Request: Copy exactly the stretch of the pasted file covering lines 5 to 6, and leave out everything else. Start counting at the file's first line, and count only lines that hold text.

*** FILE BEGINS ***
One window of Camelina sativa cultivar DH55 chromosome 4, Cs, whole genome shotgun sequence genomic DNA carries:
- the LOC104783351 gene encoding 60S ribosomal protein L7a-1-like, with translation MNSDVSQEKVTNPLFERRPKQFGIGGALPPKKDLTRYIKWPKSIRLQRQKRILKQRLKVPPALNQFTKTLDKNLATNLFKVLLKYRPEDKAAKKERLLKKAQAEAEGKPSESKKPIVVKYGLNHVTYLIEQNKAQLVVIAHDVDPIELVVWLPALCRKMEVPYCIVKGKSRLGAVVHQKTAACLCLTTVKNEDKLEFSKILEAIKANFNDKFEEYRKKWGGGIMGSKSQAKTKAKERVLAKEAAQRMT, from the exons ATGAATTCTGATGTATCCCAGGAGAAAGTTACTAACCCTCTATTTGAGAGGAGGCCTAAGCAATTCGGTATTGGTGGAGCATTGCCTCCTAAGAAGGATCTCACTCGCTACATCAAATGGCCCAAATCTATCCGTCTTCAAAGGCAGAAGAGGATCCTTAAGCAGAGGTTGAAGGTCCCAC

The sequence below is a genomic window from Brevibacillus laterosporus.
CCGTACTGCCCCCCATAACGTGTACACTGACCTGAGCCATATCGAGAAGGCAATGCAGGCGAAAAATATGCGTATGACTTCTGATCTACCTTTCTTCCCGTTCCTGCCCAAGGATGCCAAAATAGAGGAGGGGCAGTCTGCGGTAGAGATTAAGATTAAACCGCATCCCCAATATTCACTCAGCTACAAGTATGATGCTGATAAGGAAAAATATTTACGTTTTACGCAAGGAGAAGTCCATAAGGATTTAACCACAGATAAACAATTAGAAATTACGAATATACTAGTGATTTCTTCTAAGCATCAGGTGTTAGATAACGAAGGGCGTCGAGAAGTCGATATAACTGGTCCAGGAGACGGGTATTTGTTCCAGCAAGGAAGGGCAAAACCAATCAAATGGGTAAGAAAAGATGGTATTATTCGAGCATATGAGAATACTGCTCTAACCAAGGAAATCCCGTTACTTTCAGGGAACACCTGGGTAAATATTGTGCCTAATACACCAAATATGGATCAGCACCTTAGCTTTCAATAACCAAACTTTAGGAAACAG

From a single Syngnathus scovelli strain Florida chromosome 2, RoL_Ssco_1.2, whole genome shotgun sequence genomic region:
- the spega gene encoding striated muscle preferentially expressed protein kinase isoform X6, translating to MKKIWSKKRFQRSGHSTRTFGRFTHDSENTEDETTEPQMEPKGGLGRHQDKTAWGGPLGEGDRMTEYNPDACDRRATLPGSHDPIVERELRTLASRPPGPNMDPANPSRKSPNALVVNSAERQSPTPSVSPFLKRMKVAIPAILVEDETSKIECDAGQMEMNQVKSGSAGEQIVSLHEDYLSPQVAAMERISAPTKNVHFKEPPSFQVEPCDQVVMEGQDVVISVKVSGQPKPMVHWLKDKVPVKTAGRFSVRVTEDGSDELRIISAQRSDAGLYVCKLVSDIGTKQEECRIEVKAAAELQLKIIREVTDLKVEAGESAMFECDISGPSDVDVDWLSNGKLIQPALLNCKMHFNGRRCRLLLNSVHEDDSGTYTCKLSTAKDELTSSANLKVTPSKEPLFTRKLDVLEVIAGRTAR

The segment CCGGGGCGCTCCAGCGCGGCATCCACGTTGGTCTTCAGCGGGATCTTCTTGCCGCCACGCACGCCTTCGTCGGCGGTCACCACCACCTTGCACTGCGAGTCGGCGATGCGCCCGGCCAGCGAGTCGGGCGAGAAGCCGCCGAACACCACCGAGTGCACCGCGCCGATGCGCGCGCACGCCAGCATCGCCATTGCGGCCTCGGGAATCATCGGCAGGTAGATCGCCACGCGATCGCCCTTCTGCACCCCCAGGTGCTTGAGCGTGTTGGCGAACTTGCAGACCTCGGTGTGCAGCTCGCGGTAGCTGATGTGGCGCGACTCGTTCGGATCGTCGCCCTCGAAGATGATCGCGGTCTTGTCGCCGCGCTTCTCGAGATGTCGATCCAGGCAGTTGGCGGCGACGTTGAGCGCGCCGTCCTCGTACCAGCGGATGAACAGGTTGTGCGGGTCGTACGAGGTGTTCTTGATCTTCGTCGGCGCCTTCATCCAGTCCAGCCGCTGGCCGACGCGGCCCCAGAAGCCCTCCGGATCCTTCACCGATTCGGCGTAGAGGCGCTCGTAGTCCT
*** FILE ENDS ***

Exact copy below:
From a single Syngnathus scovelli strain Florida chromosome 2, RoL_Ssco_1.2, whole genome shotgun sequence genomic region:
- the spega gene encoding striated muscle preferentially expressed protein kinase isoform X6, translating to MKKIWSKKRFQRSGHSTRTFGRFTHDSENTEDETTEPQMEPKGGLGRHQDKTAWGGPLGEGDRMTEYNPDACDRRATLPGSHDPIVERELRTLASRPPGPNMDPANPSRKSPNALVVNSAERQSPTPSVSPFLKRMKVAIPAILVEDETSKIECDAGQMEMNQVKSGSAGEQIVSLHEDYLSPQVAAMERISAPTKNVHFKEPPSFQVEPCDQVVMEGQDVVISVKVSGQPKPMVHWLKDKVPVKTAGRFSVRVTEDGSDELRIISAQRSDAGLYVCKLVSDIGTKQEECRIEVKAAAELQLKIIREVTDLKVEAGESAMFECDISGPSDVDVDWLSNGKLIQPALLNCKMHFNGRRCRLLLNSVHEDDSGTYTCKLSTAKDELTSSANLKVTPSKEPLFTRKLDVLEVIAGRTAR